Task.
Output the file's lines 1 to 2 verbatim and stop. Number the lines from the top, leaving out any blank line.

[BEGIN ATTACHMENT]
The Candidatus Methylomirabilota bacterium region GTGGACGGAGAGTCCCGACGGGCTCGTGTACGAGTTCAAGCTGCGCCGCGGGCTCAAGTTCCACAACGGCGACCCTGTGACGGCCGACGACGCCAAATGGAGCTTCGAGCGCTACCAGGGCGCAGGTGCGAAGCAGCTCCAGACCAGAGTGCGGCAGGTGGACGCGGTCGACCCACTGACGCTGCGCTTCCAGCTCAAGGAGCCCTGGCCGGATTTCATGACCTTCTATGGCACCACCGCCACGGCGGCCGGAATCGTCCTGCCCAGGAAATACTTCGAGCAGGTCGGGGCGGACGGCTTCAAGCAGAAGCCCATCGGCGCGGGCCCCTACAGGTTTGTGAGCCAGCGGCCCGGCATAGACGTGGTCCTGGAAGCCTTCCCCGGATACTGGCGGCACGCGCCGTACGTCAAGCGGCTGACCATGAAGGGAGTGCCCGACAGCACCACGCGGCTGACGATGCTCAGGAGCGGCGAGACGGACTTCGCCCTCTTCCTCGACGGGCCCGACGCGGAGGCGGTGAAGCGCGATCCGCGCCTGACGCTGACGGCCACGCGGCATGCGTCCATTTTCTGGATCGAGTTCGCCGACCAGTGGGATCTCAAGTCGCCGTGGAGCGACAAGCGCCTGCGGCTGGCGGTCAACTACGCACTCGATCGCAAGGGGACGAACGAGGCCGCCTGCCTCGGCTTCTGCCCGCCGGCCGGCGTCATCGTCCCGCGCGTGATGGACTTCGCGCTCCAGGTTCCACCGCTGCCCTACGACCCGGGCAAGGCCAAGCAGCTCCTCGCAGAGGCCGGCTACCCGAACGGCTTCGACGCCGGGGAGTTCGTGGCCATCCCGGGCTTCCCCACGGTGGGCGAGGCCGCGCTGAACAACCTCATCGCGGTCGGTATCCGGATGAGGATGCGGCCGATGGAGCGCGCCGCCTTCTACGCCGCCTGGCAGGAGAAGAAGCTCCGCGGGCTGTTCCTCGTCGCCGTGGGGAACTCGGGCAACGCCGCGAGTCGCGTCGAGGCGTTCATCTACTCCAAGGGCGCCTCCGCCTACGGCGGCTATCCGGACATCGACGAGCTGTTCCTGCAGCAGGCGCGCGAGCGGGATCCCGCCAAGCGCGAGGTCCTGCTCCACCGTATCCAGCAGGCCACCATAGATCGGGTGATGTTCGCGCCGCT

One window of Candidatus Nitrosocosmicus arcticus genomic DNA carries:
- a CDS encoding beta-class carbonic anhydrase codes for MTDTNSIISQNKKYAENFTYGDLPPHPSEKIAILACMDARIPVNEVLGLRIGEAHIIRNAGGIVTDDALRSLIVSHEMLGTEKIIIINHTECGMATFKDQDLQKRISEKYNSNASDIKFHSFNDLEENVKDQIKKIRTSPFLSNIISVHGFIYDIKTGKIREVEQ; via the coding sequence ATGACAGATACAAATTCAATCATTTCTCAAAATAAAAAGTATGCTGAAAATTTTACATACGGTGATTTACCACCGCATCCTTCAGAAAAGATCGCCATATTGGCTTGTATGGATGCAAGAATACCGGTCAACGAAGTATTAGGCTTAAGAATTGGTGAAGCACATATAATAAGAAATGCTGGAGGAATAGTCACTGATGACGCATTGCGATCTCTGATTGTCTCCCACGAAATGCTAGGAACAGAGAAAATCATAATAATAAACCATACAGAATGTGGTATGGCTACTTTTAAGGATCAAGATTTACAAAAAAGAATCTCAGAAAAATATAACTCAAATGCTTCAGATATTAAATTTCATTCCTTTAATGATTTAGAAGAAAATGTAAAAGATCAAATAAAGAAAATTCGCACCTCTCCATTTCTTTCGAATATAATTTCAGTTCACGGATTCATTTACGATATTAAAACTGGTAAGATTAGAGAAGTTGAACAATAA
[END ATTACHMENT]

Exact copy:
The Candidatus Methylomirabilota bacterium region GTGGACGGAGAGTCCCGACGGGCTCGTGTACGAGTTCAAGCTGCGCCGCGGGCTCAAGTTCCACAACGGCGACCCTGTGACGGCCGACGACGCCAAATGGAGCTTCGAGCGCTACCAGGGCGCAGGTGCGAAGCAGCTCCAGACCAGAGTGCGGCAGGTGGACGCGGTCGACCCACTGACGCTGCGCTTCCAGCTCAAGGAGCCCTGGCCGGATTTCATGACCTTCTATGGCACCACCGCCACGGCGGCCGGAATCGTCCTGCCCAGGAAATACTTCGAGCAGGTCGGGGCGGACGGCTTCAAGCAGAAGCCCATCGGCGCGGGCCCCTACAGGTTTGTGAGCCAGCGGCCCGGCATAGACGTGGTCCTGGAAGCCTTCCCCGGATACTGGCGGCACGCGCCGTACGTCAAGCGGCTGACCATGAAGGGAGTGCCCGACAGCACCACGCGGCTGACGATGCTCAGGAGCGGCGAGACGGACTTCGCCCTCTTCCTCGACGGGCCCGACGCGGAGGCGGTGAAGCGCGATCCGCGCCTGACGCTGACGGCCACGCGGCATGCGTCCATTTTCTGGATCGAGTTCGCCGACCAGTGGGATCTCAAGTCGCCGTGGAGCGACAAGCGCCTGCGGCTGGCGGTCAACTACGCACTCGATCGCAAGGGGACGAACGAGGCCGCCTGCCTCGGCTTCTGCCCGCCGGCCGGCGTCATCGTCCCGCGCGTGATGGACTTCGCGCTCCAGGTTCCACCGCTGCCCTACGACCCGGGCAAGGCCAAGCAGCTCCTCGCAGAGGCCGGCTACCCGAACGGCTTCGACGCCGGGGAGTTCGTGGCCATCCCGGGCTTCCCCACGGTGGGCGAGGCCGCGCTGAACAACCTCATCGCGGTCGGTATCCGGATGAGGATGCGGCCGATGGAGCGCGCCGCCTTCTACGCCGCCTGGCAGGAGAAGAAGCTCCGCGGGCTGTTCCTCGTCGCCGTGGGGAACTCGGGCAACGCCGCGAGTCGCGTCGAGGCGTTCATCTACTCCAAGGGCGCCTCCGCCTACGGCGGCTATCCGGACATCGACGAGCTGTTCCTGCAGCAGGCGCGCGAGCGGGATCCCGCCAAGCGCGAGGTCCTGCTCCACCGTATCCAGCAGGCCACCATAGATCGGGTGATGTTCGCGCCGCT

One window of Candidatus Nitrosocosmicus arcticus genomic DNA carries: